During his most recent foray into Central America, former New York City Mayor Rudy Giuliani presented a plan to El Salvador for combating widespread crime and insecurity. However, doubts about the wisdom and applicability of his recommendations continue to be raised in the region.
On May 4, 2015, Giuliani spoke at the National Conference for Private Business (ENADE) hosted by El Salvador's national business association (ANEP). During his presentation, he outlined the recommendations of his consulting firm, Giuliani Security & Safety (GSS), reported La Prensa Grafica.
The document reportedly contains 47 proposals, which are centered on three basic principles. These include increasing the use of technology to prevent and combat crime, improving coordination among security institutions and using resources effectively.
One recommendation is to create a system similar to what is known as the CompStat in the United States. Locations and the natures of crimes are entered into a database available to police. They will then be able to track criminal trends in a given area and respond accordingly.
Another key point is to improve the collection and use of scientifically-based evidence in criminal proceedings. This involves increasing the number of security cameras, in order to reduce dependence on eyewitnesses, who are often reluctant to testify for fear of personal safety.
Giuliani said El Salvador's high violence levels are not "impossible to reduce." He went on to clarify that none of his recommendations would be effective without true political will on the part of the government to eradicate corruption and to reduce crime.
At the meeting, the president of ANEP, Jorge Daboub, presented the GSS document to President Salvador Sanchez Ceren, who expressed his appreciation and assurance that his government was working towards combating crime. President Ceren announced that his government would soon begin implementing two new laws, one of which involves the rehabilitation of gang members into society.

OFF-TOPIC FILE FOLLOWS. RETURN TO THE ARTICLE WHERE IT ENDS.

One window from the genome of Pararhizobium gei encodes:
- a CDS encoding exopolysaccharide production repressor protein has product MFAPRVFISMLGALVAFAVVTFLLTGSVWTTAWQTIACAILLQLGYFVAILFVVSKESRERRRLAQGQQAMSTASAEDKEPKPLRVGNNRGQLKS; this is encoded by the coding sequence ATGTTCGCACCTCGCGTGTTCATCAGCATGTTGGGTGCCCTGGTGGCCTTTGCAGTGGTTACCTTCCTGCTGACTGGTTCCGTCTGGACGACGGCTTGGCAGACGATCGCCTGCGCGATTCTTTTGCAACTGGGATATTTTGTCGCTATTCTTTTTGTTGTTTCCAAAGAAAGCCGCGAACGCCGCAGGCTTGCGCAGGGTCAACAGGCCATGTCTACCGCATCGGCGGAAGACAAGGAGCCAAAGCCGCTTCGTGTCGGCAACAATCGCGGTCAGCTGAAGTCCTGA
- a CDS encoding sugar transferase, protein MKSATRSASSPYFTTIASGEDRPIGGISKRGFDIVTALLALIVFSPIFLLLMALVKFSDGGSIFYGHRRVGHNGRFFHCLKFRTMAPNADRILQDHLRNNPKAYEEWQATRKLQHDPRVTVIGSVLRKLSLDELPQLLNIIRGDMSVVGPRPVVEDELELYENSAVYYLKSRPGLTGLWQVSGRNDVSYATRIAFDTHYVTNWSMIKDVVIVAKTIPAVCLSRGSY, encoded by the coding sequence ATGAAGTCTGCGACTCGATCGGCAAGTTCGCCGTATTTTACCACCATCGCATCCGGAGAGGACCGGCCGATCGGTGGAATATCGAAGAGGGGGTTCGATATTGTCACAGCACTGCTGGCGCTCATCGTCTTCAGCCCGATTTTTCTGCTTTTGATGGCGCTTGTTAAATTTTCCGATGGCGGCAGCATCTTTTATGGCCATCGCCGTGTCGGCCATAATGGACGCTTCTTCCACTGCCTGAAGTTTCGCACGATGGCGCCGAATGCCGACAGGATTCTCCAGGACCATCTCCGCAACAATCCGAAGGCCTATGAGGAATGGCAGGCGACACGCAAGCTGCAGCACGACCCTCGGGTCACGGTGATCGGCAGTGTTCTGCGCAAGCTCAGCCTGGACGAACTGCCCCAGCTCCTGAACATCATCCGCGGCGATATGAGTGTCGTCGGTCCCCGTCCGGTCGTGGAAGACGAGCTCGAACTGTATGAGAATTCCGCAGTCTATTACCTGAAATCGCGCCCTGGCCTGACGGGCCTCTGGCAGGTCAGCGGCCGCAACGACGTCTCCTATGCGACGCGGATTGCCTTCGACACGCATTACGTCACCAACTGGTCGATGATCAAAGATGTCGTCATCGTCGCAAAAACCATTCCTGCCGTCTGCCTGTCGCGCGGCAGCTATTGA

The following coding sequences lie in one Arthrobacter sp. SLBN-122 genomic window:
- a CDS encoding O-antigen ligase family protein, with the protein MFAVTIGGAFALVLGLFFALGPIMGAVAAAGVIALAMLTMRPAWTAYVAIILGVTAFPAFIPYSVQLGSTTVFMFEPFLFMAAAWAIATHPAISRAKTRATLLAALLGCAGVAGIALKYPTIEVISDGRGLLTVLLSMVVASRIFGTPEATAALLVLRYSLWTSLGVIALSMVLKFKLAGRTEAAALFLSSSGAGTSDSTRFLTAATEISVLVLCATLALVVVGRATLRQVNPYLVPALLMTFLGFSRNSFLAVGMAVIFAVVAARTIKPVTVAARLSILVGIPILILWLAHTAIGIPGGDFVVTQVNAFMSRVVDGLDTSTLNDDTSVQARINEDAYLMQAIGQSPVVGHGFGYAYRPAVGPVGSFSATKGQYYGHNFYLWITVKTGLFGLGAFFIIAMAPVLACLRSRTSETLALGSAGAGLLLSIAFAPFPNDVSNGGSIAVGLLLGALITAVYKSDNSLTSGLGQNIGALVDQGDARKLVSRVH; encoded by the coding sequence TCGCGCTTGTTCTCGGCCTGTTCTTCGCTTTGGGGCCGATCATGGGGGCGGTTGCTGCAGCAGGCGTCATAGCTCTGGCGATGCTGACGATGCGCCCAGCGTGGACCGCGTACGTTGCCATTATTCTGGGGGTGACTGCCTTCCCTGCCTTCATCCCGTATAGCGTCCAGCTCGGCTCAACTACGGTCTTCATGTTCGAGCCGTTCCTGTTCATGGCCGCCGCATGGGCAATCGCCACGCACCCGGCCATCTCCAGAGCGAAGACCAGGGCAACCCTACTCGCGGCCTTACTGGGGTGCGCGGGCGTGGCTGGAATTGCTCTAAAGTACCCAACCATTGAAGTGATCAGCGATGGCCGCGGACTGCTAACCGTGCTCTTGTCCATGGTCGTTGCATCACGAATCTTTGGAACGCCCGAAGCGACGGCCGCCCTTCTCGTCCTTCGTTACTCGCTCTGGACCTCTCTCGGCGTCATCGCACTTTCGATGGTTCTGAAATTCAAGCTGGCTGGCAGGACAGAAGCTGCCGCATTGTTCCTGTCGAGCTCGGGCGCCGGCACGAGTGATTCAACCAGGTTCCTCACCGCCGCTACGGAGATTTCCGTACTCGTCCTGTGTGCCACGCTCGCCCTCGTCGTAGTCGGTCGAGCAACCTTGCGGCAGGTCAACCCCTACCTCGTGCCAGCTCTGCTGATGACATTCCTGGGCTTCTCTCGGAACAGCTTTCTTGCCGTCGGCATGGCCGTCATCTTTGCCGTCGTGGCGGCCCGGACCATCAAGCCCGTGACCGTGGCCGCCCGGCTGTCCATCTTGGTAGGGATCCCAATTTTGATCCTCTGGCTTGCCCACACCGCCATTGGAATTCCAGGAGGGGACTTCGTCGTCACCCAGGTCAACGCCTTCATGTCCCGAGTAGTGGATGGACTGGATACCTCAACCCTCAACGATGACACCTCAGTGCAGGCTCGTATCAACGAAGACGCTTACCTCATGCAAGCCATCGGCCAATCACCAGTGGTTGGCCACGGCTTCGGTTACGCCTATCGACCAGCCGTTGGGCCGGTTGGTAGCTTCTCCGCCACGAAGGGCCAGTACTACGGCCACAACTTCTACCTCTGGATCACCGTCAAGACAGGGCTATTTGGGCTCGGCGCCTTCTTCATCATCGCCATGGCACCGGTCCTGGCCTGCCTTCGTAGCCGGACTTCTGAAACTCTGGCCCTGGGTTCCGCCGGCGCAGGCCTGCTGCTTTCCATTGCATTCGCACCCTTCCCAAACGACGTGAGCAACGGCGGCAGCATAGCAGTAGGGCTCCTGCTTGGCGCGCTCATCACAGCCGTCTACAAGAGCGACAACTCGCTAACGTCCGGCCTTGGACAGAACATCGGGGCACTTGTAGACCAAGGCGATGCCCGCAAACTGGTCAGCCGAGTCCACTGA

InSight Crime Analysis
Giuliani's proposals for improving security and attacking crime in El Salvador comes as violence in the country has been surging. This follows the collapse of a truce between the country's two major gangs, the MS13 and Barrio 18. In April, 2015 there was an average of 14 homicides per day. That number has increased to 15 for the first four days of May.
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In response, the Salvadoran government has been working towards implementing measures to combat rising instability. President Ceren recently announced the creation of four new battalions to fight crime. The government also proposed its first ever gang rehabilitation law.
It remains to be seen if -- and how -- the Salvadoran government chooses to integrate Giuliani's proposals into their security policies. Nonetheless, as InSight Crime has noted previously, doubts remain over the applicability of his security recommendations in Central America.
Giuliani's recommendations are based on his experience as mayor of New York City and rely on the dubious "broken windows" theory. This approach has been accused of encouraging heavy-handed policing tactics.
Indeed, statements by Giuliani that El Salvador's gangs "need to be annihilated," and his recommendation that criminals should receive "extraordinary sentences," echoes past "mano dura" (iron fist) policies in Central America. However, evidence suggests that the policies have actually been counterproductive at reducing crime.